The following companies reported consent rates for healthcare professionals of less than 80%:

- ALK Abello
- Astellas
- CNX Therapeutics Ltd. & Sunovion (Medius)
- Fresenius
- Grünenthal

- Ipsen Pharma GmbH

- Mitsubishi Tanabe
- Organon
- Pierre Fabre
- Vifor Pharma


It should be noted that the vast majority of companies have maintained their individual disclosure rates at a high level or have been able to clearly improve them, which is gratifying in view of the effort involved. Few companies have achieved consent rates of less than 80% in relation to professionals. Among the companies listed above, three companies have implemented disclosure for the first time. Experience shows that sometimes lower consent rates can be achieved in the introductory year than in subsequent years. The above list should not obscure the fact that the consent rate in relation to the total cooperation amount could be clearly increased across all PCC signatory companies, because some large companies have made considerable progress here.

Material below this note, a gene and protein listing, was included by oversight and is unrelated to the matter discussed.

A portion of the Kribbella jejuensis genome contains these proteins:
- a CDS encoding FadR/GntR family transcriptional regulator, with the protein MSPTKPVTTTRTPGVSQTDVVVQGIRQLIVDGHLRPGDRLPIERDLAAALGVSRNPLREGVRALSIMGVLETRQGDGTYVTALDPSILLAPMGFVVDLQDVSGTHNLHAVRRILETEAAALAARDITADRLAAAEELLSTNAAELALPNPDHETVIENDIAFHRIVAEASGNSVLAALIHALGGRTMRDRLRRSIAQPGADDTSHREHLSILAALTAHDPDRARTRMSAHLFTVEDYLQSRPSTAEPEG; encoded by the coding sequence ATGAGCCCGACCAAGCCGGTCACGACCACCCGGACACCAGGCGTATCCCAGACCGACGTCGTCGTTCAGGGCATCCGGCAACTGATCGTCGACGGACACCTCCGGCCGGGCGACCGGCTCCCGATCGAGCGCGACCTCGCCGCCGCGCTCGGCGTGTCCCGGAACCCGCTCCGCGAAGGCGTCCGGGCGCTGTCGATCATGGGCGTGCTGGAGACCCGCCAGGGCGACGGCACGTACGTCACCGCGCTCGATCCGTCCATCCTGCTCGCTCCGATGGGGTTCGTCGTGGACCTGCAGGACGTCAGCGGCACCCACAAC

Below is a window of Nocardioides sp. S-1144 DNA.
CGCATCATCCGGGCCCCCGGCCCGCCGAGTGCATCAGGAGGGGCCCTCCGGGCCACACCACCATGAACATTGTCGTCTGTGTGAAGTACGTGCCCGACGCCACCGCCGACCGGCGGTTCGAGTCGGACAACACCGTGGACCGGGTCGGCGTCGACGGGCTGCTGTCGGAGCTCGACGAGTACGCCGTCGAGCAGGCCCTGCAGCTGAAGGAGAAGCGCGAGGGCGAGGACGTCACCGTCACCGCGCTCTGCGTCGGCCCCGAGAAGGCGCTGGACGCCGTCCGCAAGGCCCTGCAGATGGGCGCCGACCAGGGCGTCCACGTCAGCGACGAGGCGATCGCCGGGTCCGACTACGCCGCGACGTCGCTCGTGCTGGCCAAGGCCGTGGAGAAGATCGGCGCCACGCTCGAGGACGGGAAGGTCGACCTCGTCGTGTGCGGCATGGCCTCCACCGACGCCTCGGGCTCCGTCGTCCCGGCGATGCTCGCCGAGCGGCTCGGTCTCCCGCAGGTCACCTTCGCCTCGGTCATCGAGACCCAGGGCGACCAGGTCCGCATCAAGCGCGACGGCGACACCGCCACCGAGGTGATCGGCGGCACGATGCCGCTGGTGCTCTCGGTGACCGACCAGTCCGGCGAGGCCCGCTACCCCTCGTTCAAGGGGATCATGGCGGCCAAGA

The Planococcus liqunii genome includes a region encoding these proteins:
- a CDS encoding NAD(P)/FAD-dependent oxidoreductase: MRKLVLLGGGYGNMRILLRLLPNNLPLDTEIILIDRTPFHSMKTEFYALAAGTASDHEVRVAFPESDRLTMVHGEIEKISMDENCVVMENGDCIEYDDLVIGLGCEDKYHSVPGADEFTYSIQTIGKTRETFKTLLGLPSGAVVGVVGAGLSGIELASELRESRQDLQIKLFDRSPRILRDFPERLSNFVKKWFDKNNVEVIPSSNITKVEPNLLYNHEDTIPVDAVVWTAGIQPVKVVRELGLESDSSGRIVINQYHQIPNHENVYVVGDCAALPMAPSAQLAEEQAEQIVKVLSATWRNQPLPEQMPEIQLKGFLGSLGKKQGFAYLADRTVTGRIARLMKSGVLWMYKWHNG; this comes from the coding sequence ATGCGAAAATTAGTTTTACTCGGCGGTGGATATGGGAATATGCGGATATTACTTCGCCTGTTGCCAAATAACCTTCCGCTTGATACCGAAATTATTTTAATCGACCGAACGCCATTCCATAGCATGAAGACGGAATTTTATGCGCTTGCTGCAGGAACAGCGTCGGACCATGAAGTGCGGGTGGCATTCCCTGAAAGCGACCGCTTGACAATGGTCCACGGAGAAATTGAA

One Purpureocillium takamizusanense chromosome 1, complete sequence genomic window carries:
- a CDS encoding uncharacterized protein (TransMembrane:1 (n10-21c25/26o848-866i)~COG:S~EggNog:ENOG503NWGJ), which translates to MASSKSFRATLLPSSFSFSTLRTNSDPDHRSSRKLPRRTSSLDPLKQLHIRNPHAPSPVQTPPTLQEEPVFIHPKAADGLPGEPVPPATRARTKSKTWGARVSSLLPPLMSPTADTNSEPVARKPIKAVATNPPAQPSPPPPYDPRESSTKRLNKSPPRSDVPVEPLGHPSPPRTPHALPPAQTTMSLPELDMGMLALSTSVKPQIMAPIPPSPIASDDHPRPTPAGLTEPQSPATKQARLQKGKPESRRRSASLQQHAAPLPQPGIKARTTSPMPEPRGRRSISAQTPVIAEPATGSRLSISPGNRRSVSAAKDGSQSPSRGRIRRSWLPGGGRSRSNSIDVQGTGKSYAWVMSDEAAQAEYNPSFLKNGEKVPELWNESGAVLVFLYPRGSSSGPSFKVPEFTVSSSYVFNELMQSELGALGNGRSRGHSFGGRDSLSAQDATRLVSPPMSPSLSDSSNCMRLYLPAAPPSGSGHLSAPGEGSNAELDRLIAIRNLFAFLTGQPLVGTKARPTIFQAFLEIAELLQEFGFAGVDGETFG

The Code Secretariat is reaching out on an individual basis to the listed companies to support them in raising their consent rates and thus further strengthen the positive development of the transparency initiative since its inception.


*For the sake of good order, it should be noted that one of the 68 PCC signatory companies was excluded from these averages. This company reported payments to professionals for the first time totalling CHF 3'300, which unfortunately were not disclosed individually. In relation to the CHF 6.4 million in cooperation grants to professionals, this sum is negligible, which is why this consent rate was not included in the calculation of the average values, because otherwise a distorted picture would emerge.


Further information on the subject: